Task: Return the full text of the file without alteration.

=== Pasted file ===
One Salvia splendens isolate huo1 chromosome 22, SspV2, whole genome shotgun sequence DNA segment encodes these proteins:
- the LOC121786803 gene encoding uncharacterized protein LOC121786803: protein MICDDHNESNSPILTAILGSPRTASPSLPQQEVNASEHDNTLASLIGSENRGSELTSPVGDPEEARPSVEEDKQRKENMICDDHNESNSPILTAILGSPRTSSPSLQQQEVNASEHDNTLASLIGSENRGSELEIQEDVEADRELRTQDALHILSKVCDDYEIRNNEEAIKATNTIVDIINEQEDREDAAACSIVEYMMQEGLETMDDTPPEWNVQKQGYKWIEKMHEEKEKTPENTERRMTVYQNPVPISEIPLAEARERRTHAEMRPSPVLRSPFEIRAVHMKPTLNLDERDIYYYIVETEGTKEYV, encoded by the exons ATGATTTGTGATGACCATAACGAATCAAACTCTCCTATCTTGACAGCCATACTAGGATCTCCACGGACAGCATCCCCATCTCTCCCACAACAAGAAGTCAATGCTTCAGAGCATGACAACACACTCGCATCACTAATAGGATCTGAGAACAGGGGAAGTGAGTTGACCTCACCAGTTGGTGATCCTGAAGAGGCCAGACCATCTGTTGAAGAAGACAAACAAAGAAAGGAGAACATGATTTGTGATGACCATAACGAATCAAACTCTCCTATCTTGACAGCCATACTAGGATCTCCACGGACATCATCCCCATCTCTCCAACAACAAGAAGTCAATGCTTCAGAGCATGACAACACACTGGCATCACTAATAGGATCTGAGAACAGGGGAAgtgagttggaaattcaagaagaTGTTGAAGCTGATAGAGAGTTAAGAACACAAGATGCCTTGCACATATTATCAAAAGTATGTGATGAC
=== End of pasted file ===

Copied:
One Salvia splendens isolate huo1 chromosome 22, SspV2, whole genome shotgun sequence DNA segment encodes these proteins:
- the LOC121786803 gene encoding uncharacterized protein LOC121786803: protein MICDDHNESNSPILTAILGSPRTASPSLPQQEVNASEHDNTLASLIGSENRGSELTSPVGDPEEARPSVEEDKQRKENMICDDHNESNSPILTAILGSPRTSSPSLQQQEVNASEHDNTLASLIGSENRGSELEIQEDVEADRELRTQDALHILSKVCDDYEIRNNEEAIKATNTIVDIINEQEDREDAAACSIVEYMMQEGLETMDDTPPEWNVQKQGYKWIEKMHEEKEKTPENTERRMTVYQNPVPISEIPLAEARERRTHAEMRPSPVLRSPFEIRAVHMKPTLNLDERDIYYYIVETEGTKEYV, encoded by the exons ATGATTTGTGATGACCATAACGAATCAAACTCTCCTATCTTGACAGCCATACTAGGATCTCCACGGACAGCATCCCCATCTCTCCCACAACAAGAAGTCAATGCTTCAGAGCATGACAACACACTCGCATCACTAATAGGATCTGAGAACAGGGGAAGTGAGTTGACCTCACCAGTTGGTGATCCTGAAGAGGCCAGACCATCTGTTGAAGAAGACAAACAAAGAAAGGAGAACATGATTTGTGATGACCATAACGAATCAAACTCTCCTATCTTGACAGCCATACTAGGATCTCCACGGACATCATCCCCATCTCTCCAACAACAAGAAGTCAATGCTTCAGAGCATGACAACACACTGGCATCACTAATAGGATCTGAGAACAGGGGAAgtgagttggaaattcaagaagaTGTTGAAGCTGATAGAGAGTTAAGAACACAAGATGCCTTGCACATATTATCAAAAGTATGTGATGAC